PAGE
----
roman à clef (ro-mahn ah KLAY) noun, plural romans à clef
A novel that depicts (usually famous) real people and events under the guise of fiction.
[From French roman à clef, literally, a novel with a key.]
All fiction has a grain of truth, but a roman à clef has it by the bushel. Roman à clef dates back to seventeenth century France. In the beginning, a roman à clef really did have a key that was published separately. In these times, you can simply go on the Internet and search using Google.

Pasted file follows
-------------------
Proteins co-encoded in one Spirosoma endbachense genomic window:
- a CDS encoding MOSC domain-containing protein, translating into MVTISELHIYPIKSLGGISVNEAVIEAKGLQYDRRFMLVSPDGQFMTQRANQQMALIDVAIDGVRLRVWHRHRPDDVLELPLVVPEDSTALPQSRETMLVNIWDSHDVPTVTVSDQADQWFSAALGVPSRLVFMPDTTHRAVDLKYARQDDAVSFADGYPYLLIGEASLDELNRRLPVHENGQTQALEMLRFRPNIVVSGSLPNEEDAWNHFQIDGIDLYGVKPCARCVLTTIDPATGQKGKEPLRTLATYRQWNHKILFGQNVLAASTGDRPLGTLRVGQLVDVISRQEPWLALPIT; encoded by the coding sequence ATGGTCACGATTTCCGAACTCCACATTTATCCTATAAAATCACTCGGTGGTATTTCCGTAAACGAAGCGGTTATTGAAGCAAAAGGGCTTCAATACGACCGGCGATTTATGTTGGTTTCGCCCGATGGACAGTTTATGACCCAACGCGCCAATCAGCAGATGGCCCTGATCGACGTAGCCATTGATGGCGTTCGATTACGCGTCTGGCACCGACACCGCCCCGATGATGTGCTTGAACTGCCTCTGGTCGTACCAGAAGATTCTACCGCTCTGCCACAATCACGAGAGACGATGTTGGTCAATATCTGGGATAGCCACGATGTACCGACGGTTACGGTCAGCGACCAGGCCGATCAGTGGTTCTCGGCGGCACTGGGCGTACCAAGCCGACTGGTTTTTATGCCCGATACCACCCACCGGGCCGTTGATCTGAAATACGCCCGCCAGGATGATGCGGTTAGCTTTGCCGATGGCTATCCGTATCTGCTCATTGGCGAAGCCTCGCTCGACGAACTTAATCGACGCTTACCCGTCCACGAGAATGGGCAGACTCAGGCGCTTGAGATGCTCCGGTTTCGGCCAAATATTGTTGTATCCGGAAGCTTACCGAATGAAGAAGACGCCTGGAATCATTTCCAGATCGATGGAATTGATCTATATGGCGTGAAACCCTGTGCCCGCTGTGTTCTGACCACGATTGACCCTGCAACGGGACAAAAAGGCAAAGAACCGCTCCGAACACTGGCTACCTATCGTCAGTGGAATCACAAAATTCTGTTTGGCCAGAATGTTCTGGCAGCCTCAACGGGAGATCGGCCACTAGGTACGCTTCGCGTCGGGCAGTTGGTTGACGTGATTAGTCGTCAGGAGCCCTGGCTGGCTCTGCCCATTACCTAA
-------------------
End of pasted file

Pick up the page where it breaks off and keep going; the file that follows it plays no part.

An example of roman a clef is Ernest Hemingway's The Sun Also Rises. These days the term can apply to any work of fiction, for example, a movie, not just a novel. A blend term "faction" has also been used, after "fact"presented as "fiction".
"[Geraldine] Brooks has borrowed details not just from Little Women but from the story of Alcott's own extraordinary father, Bronson Alcott, a man whose free-thinking, utopian views were all downplayed in his daughter's roman à clef."
-- Michelle Griffin; March; Sydney Morning Herald (Australia); Apr 2, 2005.